By: Fred Yaw Sarpong
Bus conducting ( mates ) by convention used to be a trade held in reserve for males, but not anymore, as females bus conductors are gradually on the increase in Accra with passengers expressing satisfaction over their conducts as compared to their male counterparts.
A visit to some major public transport terminals and bus stops in the capital revealed that not only are a lot of young women joining the bus conducting trade but are also winning the trust of their masters (drivers ) and are deemed more courteous and polite by passengers.
At the popular “Tema Station’’ at Accra central, the local GPRTU Chairman confirmed the upswing in female bus conductors , noting that most drivers find them more trustworthy and hardworking.
“We are very ready to accommodate more female “mates’’ because they have consistently shown loyalty and courtesy to their “masters” and passengers alike,” Mr Atitsogbi told the Daily Express in an interview.
The situation was not different at the Tetteh Quashie, 37 and Nungua bus terminals where commuters and bus owners were full of praise for the female “mates” they have encountered.
“It is an interesting development and I must admit I am very much impressed. The few female conductors I have met look more respectful and responsible than most of the guys, " one content commuter in a Teshie bound van said.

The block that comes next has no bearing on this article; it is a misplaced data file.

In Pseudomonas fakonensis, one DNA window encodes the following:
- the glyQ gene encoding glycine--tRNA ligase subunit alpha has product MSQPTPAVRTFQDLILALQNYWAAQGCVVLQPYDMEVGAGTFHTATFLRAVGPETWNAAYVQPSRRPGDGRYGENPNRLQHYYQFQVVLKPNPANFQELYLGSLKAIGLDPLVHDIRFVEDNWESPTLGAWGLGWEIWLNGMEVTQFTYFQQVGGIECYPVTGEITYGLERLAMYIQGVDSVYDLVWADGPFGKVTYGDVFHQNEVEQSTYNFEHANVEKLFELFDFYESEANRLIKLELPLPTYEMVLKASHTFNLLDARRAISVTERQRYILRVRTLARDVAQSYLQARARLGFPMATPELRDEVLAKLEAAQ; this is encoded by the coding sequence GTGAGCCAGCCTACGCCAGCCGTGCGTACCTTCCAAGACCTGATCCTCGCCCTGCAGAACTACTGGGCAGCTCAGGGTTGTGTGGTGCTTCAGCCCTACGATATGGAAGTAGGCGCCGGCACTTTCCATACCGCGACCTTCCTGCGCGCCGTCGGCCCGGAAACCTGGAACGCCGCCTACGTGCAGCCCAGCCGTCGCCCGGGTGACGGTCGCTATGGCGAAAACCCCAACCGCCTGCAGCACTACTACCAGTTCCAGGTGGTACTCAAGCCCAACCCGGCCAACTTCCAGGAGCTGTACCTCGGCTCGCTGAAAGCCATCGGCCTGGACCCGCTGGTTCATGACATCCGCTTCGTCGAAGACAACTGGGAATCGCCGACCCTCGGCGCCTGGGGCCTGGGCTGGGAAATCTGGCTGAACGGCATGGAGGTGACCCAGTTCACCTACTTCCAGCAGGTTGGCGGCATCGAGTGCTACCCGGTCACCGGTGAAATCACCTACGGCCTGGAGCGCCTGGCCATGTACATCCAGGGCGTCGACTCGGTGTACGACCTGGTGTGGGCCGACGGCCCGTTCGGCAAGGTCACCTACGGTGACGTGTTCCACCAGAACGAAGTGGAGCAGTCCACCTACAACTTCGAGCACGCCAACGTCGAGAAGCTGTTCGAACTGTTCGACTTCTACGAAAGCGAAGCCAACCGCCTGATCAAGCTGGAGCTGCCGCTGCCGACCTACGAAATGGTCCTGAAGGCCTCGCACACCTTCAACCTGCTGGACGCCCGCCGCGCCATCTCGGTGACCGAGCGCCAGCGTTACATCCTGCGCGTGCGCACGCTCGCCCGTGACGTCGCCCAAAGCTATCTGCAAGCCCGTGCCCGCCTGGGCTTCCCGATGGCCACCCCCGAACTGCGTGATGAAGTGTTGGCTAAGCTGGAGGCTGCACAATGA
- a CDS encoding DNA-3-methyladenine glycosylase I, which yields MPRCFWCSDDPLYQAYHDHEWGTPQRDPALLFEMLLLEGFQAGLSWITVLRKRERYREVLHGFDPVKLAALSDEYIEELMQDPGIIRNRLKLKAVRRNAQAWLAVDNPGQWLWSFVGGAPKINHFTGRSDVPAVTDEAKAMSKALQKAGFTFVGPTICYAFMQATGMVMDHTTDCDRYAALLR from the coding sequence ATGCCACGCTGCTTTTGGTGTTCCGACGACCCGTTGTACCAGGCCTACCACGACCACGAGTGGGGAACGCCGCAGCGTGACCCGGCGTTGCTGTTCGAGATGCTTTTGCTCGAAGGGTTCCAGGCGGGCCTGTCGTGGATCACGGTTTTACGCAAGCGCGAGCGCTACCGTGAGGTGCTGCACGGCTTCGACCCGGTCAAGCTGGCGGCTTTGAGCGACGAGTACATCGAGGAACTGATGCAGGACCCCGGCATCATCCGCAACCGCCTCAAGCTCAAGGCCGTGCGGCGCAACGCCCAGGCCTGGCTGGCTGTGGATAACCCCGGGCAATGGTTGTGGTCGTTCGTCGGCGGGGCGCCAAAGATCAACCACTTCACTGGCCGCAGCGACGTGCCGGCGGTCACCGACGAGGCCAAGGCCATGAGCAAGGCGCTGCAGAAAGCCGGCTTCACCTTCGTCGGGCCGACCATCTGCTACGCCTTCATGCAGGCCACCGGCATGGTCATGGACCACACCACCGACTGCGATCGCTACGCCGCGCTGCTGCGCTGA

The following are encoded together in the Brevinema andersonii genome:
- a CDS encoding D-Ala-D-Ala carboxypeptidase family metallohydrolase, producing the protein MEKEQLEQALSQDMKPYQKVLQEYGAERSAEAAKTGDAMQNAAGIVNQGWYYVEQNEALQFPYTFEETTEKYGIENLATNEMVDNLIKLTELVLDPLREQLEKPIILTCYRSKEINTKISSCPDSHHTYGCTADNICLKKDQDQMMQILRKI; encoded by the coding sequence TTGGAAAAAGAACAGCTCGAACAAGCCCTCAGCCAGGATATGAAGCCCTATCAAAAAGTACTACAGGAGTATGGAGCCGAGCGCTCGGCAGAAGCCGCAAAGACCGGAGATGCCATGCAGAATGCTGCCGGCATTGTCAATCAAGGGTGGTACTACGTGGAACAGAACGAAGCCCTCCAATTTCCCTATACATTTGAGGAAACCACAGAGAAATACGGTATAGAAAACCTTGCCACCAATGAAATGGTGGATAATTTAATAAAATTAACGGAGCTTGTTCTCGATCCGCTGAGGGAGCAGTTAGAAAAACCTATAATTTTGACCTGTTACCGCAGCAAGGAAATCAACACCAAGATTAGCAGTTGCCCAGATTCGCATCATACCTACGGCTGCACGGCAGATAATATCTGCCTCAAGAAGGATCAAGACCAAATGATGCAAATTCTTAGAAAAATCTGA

The Daily Express gathered that most of these female conductors were hitherto unemployed or engaged in trades which they now consider less attractive as compared to bus conducting.
For others too, the move is just to support their husbands who are either drivers or bus owners.
Doris Amuzu, 32, one of such female ‘mates’ narrated that even though some passengers look down on her , she is not perturbed and finds her job very enjoying.
According to her, not only is she able to fend for herself and her only child but also intends to learn how to drive and own a bus soon.
“ There is nothing like a job prescribed for only males so once it is legal , I do not think there should be any impediments,” the determined woman who used to sell bananas for a living stated.
According to her, she was initially apprehensive on how the public’s reaction would be, but judging from the stories from other women who are in the business , she be came more determined. She was grateful to her boss and all other men who are giving opportunities to women to explore.
On his part, Mr Joseph K Ashangmor Doris’ master said Doris approached him a year ago that she wanted to be a “mate” which he obliged because she looked determined.
“With the female mate, qualms with commuters have reduced and I do not have to step in to settle petty disputes as I used to do with my former trainee,” Mr Ashangmor said.